Texas, ERCOT, and the Electricity Outlook for Summer 2014

By Vernon Trollinger, June 9, 2014, News

Texas, ERCOT, and the Electricity Outlook for Summer 2014

Image Air_Conditioners_2865.JPG By Alvimann courtesy of Morguefile.com

According to predictions from the Electric Reliability Council of Texas (ERCOT) meteorologist Chris Coleman, the chances are very good that Texans will face a milder to normal summer this year. “The summer of 2014 is not anticipated to be hotter than any of the past four summers.” The hottest weather potential for Texas will likely creep in towards late July. The National Weather Service’s three month outlook shows temperatures will have a 40% to 50% chance of being above normal throughout most of the state and especially in the panhandle.

By the Numbers

More than half of the summertime peak electrical load is used by residential consumers. Not surprisingly, ERCOT has prepared to take the heat when August arrives. ERCOT’s all-time record for power consumption was 68,395 Megawatts (MW) on August 3, 2011. ERCOT expects this summer’s demand peak to reach approximately 68,000 MW. Current installed capacity is about 74,000 MW. Texas, ERCOT, and the Electricity Outlook for Summer 2014While 13,359 MW is renewable; the 12,824 MW coming from wind is technically figured in at a lower amount because wind is an intermittent source. ERCOT forecasts a reserve margin of 13.75 percent which climbs to 15 percent when six new gas-fired generating units with a combined 2,153 MW of capacity come online August 1 —just in time for things to get hot.

Still, while ample supply dims the threat of rolling blackouts, there may be times when the summer heat makes ERCOT encourage conservation.

Eye on Fuels and Price Caps

The US Supreme Court in April upheld the U.S. Environmental Protection Agency’s right to enforce its Cross State Air Pollution Rule (CASPR). For Texas, that affects its coal-fired generators —about 26% of the overall generation capacity. Most Texas coal-fired plants burn bituminous coal brought in by train from Wyoming’s Powder River Basin. US coal consumption has been rising due to increasing natural gas prices. However, the effects of MATS and what eventually happens with CASPR is already making coal too seem too expensive a fuel to clean up after.

Natural gas prices, meanwhile, have been increasing following this past winter’s bitter cold, but, according to the EIA’s May 6 Short Term Energy Outlook (STEO), prices are expected to flatten over the coming year as production and distribution pipelines build. In Texas, new gas-powered power plants are currently under construction with projected completions running from 2015 -2017.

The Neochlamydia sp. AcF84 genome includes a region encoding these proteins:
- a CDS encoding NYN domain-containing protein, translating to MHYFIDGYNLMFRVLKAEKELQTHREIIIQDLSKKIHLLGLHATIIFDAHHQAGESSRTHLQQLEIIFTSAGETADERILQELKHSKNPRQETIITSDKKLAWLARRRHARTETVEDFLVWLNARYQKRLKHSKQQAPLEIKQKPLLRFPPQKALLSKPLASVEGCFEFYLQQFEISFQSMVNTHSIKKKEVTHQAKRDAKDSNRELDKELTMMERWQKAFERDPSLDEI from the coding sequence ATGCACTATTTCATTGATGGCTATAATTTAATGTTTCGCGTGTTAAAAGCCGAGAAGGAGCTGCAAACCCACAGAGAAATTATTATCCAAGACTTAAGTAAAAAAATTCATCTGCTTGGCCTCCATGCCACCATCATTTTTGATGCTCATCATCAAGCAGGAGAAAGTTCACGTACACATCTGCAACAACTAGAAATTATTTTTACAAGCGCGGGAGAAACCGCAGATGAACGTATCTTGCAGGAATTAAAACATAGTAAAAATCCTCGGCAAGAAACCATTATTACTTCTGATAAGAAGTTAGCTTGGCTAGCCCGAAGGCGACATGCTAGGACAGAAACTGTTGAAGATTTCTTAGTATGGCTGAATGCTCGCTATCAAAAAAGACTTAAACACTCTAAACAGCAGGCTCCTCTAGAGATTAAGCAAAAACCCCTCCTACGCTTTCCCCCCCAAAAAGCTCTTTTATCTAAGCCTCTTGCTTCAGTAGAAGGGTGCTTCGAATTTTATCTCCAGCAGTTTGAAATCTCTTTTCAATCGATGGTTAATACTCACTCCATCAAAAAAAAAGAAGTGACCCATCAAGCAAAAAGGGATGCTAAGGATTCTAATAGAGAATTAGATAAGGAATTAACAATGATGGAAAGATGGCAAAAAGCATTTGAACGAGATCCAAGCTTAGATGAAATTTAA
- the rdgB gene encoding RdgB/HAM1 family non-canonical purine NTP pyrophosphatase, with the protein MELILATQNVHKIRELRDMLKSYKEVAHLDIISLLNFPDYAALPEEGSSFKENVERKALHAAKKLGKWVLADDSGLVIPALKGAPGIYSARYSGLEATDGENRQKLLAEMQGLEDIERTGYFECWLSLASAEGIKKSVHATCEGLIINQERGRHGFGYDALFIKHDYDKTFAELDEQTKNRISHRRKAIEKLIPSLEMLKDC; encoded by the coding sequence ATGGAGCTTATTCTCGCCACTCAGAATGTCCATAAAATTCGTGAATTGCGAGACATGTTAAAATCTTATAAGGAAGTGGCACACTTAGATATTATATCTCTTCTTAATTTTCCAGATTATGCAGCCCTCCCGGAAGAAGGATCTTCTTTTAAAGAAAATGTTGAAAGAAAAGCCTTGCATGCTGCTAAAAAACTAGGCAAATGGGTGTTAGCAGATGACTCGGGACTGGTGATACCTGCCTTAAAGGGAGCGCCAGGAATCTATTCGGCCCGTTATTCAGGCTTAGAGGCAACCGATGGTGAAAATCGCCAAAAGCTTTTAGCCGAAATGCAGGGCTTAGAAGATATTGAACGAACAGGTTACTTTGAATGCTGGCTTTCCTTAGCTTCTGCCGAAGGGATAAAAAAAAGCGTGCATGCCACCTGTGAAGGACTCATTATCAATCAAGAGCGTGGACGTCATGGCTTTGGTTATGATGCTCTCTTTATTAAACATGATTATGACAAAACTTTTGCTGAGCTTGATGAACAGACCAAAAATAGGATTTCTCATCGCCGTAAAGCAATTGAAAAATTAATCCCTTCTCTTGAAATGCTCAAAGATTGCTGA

More People, More Energy

Now while all that sounds reassuring, the key factor driving Texas energy prices (other than weather) is rising demand. More people and businesses are moving into Texas, so, more power plants are needed.

June 2 saw the Texas Public Utility Commission (PUCT) raise the wholesale electricity market price cap from $5,000/MWh to $7,000/MWh.The PUCT’s idea is to attract more generating investment in Texas with better opportunities for profit. This price cap mainly effects retail energy providers who purchase electricity on the wholesale market. Consumers with variable rates and indexed plans could see occasional price spikes in their bills — so it’s best to lock in prices with a fixed rate. However, the cost of periodic spikes may eventually trickle down into the rates Texas residential consumers pay over the very long term.

Remember, it always pays to lower your cooling costs by setting your thermostat higher when you’re away, doing laundry during off-peak hours, and using fans to help circulate the air in your home. For more cool ideas on how you can save money in Texas during Summer 2014, check out our energy efficiency tips.


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A native of Wyomissing Hills, PA, Vernon Trollinger studied writing and film at the University of Iowa, later earning his MA in writing there as well. Following a decade of digging in CRM archaeology, he now writes about green energy technology, home energy efficiency, DIY projects, the natural gas industry, and the electrical grid.

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